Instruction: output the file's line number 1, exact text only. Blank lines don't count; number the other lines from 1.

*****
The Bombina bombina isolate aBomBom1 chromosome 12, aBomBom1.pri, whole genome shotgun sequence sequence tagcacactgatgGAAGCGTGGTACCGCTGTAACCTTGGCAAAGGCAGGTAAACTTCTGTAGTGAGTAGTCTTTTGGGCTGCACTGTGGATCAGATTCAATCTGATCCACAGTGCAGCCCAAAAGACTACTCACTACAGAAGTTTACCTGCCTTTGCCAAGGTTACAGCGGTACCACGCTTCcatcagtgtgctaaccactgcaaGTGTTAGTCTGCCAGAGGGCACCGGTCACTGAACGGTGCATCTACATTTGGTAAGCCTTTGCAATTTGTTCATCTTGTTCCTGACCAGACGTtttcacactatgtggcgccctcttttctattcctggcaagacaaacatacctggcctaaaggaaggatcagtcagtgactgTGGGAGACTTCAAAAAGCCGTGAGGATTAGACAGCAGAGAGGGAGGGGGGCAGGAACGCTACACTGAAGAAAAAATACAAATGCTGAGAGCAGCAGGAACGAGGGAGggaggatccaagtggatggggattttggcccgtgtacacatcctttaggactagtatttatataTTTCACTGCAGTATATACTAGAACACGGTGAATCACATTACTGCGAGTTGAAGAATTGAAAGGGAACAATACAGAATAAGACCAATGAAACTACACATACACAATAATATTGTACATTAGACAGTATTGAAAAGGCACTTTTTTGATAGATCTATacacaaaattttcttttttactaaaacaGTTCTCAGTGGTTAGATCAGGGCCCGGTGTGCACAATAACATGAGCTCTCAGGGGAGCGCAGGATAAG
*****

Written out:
The Bombina bombina isolate aBomBom1 chromosome 12, aBomBom1.pri, whole genome shotgun sequence sequence tagcacactgatgGAAGCGTGGTACCGCTGTAACCTTGGCAAAGGCAGGTAAACTTCTGTAGTGAGTAGTCTTTTGGGCTGCACTGTGGATCAGATTCAATCTGATCCACAGTGCAGCCCAAAAGACTACTCACTACAGAAGTTTACCTGCCTTTGCCAAGGTTACAGCGGTACCACGCTTCcatcagtgtgctaaccactgcaaGTGTTAGTCTGCCAGAGGGCACCGGTCACTGAACGGTGCATCTACATTTGGTAAGCCTTTGCAATTTGTTCATCTTGTTCCTGACCAGACGTtttcacactatgtggcgccctcttttctattcctggcaagacaaacatacctggcctaaaggaaggatcagtcagtgactgTGGGAGACTTCAAAAAGCCGTGAGGATTAGACAGCAGAGAGGGAGGGGGGCAGGAACGCTACACTGAAGAAAAAATACAAATGCTGAGAGCAGCAGGAACGAGGGAGggaggatccaagtggatggggattttggcccgtgtacacatcctttaggactagtatttatataTTTCACTGCAGTATATACTAGAACACGGTGAATCACATTACTGCGAGTTGAAGAATTGAAAGGGAACAATACAGAATAAGACCAATGAAACTACACATACACAATAATATTGTACATTAGACAGTATTGAAAAGGCACTTTTTTGATAGATCTATacacaaaattttcttttttactaaaacaGTTCTCAGTGGTTAGATCAGGGCCCGGTGTGCACAATAACATGAGCTCTCAGGGGAGCGCAGGATAAG